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The Bread We Eat in Dreams

Subterranean Press proudly presents a major new collection by one of the brightest stars in the literary firmament. Catherynne M. Valente, the New York Times bestselling author of The Girl Who Circumnavigated Fairyland in a Ship of Her Own Making and other acclaimed novels, now brings readers a treasure trove of stories and poems in The Bread We Eat in Dreams.

In the Locus Award-winning novelette 'White Lines on a Green Field,' an old story plays out against a high school backdrop as Coyote is quarterback and king for a season. A girl named Mallow embarks on an adventure of memorable and magical politicks in 'The Girl Who Ruled Fairyland--For a Little While.' The award-winning, tour de force novella 'Silently and Very Fast' is an ancient epic set in a far-flung future, the intimate autobiography of an evolving A.I. And in the title story, the history of a New England town and that of an outcast demon are irrevocably linked.

The twenty-six pieces collected here explore an extraordinary breadth of styles and genres, as Valente presents readers with something fresh and evocative on every page. From noir to Native American myth, from folklore to the final frontier, each tale showcases Valente's eloquence and originality.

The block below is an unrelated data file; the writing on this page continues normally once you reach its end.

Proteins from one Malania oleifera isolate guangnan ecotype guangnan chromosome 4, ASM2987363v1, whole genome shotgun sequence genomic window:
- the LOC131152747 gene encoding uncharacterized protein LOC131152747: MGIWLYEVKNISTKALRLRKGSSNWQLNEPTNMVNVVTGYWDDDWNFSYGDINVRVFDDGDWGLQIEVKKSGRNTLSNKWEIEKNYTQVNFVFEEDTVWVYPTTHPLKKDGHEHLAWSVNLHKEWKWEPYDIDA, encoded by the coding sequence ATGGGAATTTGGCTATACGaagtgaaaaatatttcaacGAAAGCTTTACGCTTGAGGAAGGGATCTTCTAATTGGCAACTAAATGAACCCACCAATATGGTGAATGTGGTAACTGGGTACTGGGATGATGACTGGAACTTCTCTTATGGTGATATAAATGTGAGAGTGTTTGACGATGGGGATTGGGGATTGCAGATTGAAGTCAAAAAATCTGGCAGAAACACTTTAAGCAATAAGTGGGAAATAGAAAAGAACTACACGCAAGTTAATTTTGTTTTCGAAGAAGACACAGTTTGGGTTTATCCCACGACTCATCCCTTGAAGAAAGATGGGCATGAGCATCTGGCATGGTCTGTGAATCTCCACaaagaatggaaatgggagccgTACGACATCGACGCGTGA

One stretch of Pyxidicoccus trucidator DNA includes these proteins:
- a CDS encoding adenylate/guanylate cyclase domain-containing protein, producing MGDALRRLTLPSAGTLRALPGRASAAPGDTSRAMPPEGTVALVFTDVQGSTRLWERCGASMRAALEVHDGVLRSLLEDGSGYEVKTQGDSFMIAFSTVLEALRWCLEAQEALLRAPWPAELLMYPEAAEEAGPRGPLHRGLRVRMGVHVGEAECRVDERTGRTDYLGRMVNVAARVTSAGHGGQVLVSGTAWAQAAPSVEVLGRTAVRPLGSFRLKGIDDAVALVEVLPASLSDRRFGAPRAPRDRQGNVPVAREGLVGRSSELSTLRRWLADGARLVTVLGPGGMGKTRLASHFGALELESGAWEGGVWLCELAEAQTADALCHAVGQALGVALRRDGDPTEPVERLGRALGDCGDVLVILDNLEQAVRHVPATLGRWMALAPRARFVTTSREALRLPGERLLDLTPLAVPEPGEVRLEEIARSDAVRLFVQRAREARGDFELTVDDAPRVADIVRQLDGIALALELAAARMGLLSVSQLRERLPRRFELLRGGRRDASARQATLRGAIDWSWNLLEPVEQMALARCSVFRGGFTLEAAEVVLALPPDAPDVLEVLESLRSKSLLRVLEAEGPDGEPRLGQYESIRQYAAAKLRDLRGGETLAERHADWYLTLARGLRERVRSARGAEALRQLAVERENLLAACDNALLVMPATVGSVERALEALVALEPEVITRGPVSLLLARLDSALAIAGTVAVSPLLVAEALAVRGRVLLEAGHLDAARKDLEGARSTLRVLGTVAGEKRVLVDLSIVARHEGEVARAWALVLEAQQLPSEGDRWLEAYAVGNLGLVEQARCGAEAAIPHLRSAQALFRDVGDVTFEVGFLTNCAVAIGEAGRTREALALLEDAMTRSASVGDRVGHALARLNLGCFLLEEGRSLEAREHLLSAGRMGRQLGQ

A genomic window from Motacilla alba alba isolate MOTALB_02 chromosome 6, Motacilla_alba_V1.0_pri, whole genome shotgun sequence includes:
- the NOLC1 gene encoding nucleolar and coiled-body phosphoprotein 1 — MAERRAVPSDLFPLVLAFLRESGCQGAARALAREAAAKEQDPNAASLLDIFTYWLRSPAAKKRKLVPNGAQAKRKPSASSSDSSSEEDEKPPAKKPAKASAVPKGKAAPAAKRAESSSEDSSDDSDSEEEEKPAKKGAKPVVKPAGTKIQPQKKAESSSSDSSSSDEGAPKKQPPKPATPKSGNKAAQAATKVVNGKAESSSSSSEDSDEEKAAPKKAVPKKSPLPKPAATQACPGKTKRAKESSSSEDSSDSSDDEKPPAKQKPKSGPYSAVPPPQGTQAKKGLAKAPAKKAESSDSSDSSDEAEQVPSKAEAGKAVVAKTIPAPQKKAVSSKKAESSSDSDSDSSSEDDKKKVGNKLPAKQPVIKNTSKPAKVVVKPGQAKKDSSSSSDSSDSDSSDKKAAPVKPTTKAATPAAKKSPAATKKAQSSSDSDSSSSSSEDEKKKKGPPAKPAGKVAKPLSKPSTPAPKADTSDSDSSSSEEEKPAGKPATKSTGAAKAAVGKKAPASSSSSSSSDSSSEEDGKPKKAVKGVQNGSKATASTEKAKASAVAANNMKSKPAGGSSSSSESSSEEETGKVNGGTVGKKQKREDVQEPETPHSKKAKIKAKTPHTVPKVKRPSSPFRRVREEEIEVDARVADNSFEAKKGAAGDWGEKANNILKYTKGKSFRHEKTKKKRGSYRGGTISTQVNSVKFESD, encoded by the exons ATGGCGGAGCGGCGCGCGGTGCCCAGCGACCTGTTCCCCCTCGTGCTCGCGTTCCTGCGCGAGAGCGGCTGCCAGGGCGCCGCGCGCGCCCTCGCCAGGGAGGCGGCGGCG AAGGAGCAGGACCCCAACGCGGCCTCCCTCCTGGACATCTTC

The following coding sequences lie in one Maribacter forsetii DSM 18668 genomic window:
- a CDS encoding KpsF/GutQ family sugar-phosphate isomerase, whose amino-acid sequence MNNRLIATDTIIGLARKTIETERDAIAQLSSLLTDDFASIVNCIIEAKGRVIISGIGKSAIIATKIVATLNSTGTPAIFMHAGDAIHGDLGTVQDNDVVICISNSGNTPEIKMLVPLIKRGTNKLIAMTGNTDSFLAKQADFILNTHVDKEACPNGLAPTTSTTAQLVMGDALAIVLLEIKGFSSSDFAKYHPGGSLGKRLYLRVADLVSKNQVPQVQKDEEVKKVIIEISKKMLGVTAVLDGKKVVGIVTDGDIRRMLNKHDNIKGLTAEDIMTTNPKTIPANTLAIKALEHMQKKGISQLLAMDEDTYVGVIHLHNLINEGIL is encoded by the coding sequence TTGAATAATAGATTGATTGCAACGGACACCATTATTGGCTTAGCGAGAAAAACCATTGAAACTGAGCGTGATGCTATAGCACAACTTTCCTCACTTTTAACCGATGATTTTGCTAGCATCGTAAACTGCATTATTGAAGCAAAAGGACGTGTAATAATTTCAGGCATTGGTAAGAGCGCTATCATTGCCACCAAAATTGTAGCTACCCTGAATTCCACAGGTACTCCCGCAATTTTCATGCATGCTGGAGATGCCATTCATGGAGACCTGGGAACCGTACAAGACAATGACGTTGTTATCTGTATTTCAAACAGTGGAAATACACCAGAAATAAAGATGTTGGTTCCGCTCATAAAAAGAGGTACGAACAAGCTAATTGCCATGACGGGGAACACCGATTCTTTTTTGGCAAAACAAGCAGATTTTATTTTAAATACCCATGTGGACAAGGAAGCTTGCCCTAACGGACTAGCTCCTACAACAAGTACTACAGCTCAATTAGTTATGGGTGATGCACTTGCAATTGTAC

Valente, who has recently focused on work for younger readers (The Girl Who Circumnavigated Fairyland in a Ship of Her Own Making), brings an adult sensibility to this collection of 20 stories and six poems, even those that feature adolescents who merge with the mythic. Coyote leads a nondescript high school to a once-in-a-lifetime championship (White Lines on a Green Field). One New England town has a tutelary demon (The Bread We Eat in Dreams) while another looks for a ritual virgin (The Blueberry Queen of Wiscasset). Valente mashes up fact and fable to produce both surrealism (The Wolves of Brooklyn) and humor (Twenty-Five Facts About Santa Claus), but what she does best is reveal the hearts of young folks, whether they're learning to face the realities of a vampire plague (In the Future When All's Well) or the social horrors of a postapocalyptic America fighting an alternate WWII under President Joe McCarthy (Fade to White). Jacket and interior illustrations by Kathleen Jennings add nicely to the off-kilter feeling of Valente's challenging work. - Publishers Weekly 

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